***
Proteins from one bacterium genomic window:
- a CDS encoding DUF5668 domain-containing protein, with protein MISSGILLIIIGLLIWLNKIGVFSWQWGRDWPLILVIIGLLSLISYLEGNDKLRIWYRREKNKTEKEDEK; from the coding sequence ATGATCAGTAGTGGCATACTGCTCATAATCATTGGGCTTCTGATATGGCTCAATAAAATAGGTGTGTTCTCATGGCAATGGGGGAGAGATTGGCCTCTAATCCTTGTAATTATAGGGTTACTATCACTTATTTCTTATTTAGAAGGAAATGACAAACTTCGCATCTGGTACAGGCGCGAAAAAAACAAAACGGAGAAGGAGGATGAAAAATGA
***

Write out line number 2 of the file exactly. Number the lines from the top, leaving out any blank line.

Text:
- a CDS encoding DUF5668 domain-containing protein, with protein MISSGILLIIIGLLIWLNKIGVFSWQWGRDWPLILVIIGLLSLISYLEGNDKLRIWYRREKNKTEKEDEK; from the coding sequence ATGATCAGTAGTGGCATACTGCTCATAATCATTGGGCTTCTGATATGGCTCAATAAAATAGGTGTGTTCTCATGGCAATGGGGGAGAGATTGGCCTCTAATCCTTGTAATTATAGGGTTACTATCACTTATTTCTTATTTAGAAGGAAATGACAAACTTCGCATCTGGTACAGGCGCGAAAAAAACAAAACGGAGAAGGAGGATGAAAAATGA